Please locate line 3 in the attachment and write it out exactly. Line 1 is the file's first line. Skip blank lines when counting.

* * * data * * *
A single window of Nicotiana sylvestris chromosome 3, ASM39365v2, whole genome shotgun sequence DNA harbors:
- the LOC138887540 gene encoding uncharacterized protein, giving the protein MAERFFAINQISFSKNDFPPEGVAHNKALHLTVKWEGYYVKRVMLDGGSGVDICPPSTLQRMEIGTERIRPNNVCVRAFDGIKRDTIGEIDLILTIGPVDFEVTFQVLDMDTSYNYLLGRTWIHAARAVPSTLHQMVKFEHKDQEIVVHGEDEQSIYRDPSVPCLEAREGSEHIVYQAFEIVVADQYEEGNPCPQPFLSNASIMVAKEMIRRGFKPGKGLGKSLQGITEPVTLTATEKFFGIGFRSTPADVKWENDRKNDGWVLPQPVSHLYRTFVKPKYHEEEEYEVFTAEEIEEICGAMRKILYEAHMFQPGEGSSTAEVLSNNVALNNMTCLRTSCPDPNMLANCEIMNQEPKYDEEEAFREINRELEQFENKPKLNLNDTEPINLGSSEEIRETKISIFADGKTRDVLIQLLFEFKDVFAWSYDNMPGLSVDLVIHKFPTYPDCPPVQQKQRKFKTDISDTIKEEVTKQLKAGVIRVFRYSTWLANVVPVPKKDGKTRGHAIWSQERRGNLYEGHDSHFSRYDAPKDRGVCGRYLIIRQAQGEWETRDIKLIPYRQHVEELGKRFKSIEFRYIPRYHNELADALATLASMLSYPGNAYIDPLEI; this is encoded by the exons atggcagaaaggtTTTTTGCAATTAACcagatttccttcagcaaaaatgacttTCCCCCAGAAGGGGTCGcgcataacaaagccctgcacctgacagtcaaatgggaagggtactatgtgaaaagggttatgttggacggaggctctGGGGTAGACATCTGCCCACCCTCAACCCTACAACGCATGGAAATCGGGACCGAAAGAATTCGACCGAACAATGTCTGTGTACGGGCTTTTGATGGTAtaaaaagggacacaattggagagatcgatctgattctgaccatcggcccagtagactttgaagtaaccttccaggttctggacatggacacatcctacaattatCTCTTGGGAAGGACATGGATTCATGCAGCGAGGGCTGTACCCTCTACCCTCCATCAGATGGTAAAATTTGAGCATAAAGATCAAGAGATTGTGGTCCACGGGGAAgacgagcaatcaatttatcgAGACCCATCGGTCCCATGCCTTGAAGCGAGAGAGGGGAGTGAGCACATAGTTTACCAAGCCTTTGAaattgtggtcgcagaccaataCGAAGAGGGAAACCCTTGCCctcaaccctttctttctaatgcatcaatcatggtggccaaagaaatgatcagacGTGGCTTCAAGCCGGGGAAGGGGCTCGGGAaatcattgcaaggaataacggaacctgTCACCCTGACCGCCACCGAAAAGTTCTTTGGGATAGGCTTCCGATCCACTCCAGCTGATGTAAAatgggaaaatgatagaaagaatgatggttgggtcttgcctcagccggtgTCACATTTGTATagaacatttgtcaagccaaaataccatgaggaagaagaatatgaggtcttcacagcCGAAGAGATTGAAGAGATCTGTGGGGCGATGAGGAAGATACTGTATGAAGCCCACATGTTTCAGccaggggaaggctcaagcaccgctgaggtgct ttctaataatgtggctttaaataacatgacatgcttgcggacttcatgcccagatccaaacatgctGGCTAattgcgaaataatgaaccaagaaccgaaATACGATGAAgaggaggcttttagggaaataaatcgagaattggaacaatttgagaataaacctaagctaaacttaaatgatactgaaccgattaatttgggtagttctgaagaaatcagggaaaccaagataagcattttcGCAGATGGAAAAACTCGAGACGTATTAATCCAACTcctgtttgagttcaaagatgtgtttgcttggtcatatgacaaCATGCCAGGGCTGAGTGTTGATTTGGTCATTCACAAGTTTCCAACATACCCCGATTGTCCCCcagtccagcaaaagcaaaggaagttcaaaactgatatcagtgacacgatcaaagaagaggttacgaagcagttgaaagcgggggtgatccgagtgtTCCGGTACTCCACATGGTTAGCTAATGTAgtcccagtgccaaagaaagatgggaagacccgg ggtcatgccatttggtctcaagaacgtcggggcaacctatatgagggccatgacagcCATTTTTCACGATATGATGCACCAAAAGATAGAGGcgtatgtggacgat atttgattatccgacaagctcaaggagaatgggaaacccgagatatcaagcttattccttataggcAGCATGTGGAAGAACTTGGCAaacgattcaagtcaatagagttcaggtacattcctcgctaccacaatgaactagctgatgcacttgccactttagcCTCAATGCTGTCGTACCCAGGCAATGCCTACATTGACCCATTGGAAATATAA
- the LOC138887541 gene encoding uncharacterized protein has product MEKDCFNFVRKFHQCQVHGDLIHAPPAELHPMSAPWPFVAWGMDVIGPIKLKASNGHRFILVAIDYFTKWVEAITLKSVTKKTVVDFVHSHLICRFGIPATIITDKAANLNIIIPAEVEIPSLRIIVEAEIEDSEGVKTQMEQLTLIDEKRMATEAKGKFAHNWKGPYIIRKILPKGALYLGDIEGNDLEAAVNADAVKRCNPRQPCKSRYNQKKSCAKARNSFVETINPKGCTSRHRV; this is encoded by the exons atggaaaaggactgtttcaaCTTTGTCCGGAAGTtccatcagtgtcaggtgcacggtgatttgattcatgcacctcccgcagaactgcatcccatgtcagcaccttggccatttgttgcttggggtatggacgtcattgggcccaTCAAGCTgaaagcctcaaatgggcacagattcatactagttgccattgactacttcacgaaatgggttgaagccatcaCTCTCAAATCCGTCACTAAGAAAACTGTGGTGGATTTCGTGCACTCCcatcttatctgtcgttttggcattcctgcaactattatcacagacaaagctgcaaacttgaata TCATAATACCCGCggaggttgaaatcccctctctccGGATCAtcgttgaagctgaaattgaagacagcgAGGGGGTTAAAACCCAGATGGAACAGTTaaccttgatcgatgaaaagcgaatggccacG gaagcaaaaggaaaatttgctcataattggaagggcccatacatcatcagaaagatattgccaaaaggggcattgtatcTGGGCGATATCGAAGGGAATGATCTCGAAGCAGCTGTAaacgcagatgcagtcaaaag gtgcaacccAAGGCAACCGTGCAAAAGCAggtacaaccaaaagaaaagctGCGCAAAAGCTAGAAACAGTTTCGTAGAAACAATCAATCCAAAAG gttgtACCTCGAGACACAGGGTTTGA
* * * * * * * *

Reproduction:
- the LOC138887541 gene encoding uncharacterized protein has product MEKDCFNFVRKFHQCQVHGDLIHAPPAELHPMSAPWPFVAWGMDVIGPIKLKASNGHRFILVAIDYFTKWVEAITLKSVTKKTVVDFVHSHLICRFGIPATIITDKAANLNIIIPAEVEIPSLRIIVEAEIEDSEGVKTQMEQLTLIDEKRMATEAKGKFAHNWKGPYIIRKILPKGALYLGDIEGNDLEAAVNADAVKRCNPRQPCKSRYNQKKSCAKARNSFVETINPKGCTSRHRV; this is encoded by the exons atggaaaaggactgtttcaaCTTTGTCCGGAAGTtccatcagtgtcaggtgcacggtgatttgattcatgcacctcccgcagaactgcatcccatgtcagcaccttggccatttgttgcttggggtatggacgtcattgggcccaTCAAGCTgaaagcctcaaatgggcacagattcatactagttgccattgactacttcacgaaatgggttgaagccatcaCTCTCAAATCCGTCACTAAGAAAACTGTGGTGGATTTCGTGCACTCCcatcttatctgtcgttttggcattcctgcaactattatcacagacaaagctgcaaacttgaata TCATAATACCCGCggaggttgaaatcccctctctccGGATCAtcgttgaagctgaaattgaagacagcgAGGGGGTTAAAACCCAGATGGAACAGTTaaccttgatcgatgaaaagcgaatggccacG gaagcaaaaggaaaatttgctcataattggaagggcccatacatcatcagaaagatattgccaaaaggggcattgtatcTGGGCGATATCGAAGGGAATGATCTCGAAGCAGCTGTAaacgcagatgcagtcaaaag gtgcaacccAAGGCAACCGTGCAAAAGCAggtacaaccaaaagaaaagctGCGCAAAAGCTAGAAACAGTTTCGTAGAAACAATCAATCCAAAAG gttgtACCTCGAGACACAGGGTTTGA